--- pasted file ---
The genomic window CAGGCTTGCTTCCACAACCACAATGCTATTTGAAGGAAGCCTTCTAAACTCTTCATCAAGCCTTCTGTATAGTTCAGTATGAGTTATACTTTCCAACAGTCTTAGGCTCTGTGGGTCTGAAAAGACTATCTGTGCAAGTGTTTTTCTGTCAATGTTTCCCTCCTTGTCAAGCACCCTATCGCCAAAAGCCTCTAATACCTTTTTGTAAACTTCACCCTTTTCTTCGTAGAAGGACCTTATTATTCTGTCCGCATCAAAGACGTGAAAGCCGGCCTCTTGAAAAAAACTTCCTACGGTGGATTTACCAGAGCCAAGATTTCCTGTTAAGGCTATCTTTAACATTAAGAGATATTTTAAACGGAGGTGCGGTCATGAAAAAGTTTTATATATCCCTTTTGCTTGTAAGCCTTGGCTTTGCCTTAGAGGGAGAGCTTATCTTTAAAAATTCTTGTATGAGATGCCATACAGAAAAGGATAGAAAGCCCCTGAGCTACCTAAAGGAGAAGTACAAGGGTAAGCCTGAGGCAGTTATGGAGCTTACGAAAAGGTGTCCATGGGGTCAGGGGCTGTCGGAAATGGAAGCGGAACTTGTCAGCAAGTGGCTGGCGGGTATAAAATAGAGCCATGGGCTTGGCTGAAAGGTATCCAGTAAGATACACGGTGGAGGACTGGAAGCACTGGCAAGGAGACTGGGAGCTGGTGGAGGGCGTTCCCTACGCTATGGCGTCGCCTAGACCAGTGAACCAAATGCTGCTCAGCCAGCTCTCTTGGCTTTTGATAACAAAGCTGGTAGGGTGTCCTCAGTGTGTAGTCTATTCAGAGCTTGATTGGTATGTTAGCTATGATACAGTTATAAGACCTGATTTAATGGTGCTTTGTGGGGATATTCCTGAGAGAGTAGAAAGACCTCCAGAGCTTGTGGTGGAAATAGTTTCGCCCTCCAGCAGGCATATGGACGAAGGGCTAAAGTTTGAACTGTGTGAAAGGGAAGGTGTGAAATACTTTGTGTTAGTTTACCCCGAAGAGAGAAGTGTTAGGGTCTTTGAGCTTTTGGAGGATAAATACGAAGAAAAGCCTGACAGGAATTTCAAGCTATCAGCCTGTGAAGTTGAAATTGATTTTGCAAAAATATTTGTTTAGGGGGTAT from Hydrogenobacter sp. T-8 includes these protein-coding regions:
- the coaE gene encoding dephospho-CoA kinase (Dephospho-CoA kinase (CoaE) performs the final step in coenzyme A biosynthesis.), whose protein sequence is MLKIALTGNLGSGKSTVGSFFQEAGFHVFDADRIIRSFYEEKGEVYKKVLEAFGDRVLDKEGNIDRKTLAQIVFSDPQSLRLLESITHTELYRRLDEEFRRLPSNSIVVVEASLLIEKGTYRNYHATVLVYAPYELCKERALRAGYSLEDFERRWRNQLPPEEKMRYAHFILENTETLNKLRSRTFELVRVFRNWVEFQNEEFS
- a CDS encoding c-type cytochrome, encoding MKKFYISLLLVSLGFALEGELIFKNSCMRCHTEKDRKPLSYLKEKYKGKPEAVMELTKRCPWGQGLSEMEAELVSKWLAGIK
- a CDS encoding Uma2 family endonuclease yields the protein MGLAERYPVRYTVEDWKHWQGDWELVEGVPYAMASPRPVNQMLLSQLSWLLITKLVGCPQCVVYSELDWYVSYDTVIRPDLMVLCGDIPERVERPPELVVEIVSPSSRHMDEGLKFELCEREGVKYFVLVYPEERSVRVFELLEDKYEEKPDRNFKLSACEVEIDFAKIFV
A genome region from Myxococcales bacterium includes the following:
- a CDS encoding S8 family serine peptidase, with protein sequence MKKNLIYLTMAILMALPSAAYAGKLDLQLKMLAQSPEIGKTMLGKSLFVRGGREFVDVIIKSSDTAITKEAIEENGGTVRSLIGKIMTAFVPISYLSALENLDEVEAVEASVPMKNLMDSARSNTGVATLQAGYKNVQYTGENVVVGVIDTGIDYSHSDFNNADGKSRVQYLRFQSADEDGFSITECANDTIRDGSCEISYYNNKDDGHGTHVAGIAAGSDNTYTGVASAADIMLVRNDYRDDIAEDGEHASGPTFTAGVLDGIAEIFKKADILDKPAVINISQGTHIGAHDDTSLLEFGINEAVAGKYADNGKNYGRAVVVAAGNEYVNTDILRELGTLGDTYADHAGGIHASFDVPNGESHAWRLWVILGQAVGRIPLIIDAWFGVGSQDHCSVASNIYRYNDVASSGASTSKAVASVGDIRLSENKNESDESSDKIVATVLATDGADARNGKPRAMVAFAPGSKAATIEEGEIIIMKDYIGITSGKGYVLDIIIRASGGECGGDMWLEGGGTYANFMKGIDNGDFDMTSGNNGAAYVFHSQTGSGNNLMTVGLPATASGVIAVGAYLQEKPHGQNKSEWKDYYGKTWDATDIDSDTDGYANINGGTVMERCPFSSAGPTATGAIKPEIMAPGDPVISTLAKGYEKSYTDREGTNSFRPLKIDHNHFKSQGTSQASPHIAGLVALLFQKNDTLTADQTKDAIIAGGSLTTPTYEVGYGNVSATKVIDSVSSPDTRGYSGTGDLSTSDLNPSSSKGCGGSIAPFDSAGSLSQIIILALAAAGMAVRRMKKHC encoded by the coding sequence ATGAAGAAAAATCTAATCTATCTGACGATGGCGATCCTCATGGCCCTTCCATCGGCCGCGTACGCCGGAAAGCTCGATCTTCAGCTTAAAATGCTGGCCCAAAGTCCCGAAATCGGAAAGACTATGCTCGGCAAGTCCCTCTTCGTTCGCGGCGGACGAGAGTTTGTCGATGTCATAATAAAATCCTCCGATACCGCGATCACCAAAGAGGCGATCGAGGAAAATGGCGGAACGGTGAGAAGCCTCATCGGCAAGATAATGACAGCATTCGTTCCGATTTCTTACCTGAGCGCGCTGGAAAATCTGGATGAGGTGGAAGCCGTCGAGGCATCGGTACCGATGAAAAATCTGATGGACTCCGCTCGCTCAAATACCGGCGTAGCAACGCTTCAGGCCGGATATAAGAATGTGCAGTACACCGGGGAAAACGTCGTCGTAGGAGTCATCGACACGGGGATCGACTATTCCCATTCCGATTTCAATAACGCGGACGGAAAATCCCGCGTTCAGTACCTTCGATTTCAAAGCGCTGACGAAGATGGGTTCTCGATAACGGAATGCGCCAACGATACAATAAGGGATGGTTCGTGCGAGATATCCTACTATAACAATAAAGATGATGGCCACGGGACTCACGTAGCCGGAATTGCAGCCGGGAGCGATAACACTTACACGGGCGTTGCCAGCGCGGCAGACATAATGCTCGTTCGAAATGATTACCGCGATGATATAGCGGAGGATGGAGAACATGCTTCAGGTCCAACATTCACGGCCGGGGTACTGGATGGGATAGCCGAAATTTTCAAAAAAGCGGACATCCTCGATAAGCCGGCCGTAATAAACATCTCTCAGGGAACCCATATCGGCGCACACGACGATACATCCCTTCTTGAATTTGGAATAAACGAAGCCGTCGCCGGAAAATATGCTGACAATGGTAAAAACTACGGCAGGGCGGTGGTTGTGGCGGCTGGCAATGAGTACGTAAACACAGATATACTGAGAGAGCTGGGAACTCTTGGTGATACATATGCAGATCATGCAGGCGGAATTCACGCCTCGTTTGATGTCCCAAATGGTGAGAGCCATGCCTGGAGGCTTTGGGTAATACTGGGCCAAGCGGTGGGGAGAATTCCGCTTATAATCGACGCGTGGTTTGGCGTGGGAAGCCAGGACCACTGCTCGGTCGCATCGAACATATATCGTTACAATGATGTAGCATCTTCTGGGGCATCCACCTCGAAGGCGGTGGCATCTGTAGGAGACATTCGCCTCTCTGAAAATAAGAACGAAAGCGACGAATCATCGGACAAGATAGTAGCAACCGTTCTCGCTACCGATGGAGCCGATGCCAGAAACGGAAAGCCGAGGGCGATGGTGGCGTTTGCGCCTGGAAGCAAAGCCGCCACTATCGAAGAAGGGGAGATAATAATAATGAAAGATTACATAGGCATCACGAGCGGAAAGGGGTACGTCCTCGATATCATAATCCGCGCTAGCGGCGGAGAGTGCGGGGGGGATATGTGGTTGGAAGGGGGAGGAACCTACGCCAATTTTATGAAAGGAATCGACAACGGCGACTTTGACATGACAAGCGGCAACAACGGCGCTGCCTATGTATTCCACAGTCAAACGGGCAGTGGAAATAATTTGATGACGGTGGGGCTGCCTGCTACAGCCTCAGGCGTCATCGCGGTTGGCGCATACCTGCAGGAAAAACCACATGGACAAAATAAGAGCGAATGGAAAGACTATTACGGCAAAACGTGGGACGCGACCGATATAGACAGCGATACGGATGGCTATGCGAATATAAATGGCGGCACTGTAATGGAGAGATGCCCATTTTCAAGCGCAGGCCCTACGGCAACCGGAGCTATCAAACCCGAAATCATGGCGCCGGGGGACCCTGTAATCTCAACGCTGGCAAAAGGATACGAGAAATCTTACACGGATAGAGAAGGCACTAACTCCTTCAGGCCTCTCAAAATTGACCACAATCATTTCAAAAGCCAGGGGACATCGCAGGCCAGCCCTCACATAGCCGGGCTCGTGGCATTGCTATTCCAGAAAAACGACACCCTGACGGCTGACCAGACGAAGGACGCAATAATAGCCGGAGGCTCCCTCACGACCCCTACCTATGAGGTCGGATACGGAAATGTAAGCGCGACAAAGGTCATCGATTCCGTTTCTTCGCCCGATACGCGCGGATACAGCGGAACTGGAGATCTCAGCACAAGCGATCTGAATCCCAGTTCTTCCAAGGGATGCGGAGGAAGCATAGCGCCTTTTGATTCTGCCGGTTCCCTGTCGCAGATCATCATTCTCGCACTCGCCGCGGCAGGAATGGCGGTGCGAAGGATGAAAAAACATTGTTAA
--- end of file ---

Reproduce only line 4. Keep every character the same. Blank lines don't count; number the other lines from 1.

- a CDS encoding Uma2 family endonuclease yields the protein MGLAERYPVRYTVEDWKHWQGDWELVEGVPYAMASPRPVNQMLLSQLSWLLITKLVGCPQCVVYSELDWYVSYDTVIRPDLMVLCGDIPERVERPPELVVEIVSPSSRHMDEGLKFELCEREGVKYFVLVYPEERSVRVFELLEDKYEEKPDRNFKLSACEVEIDFAKIFV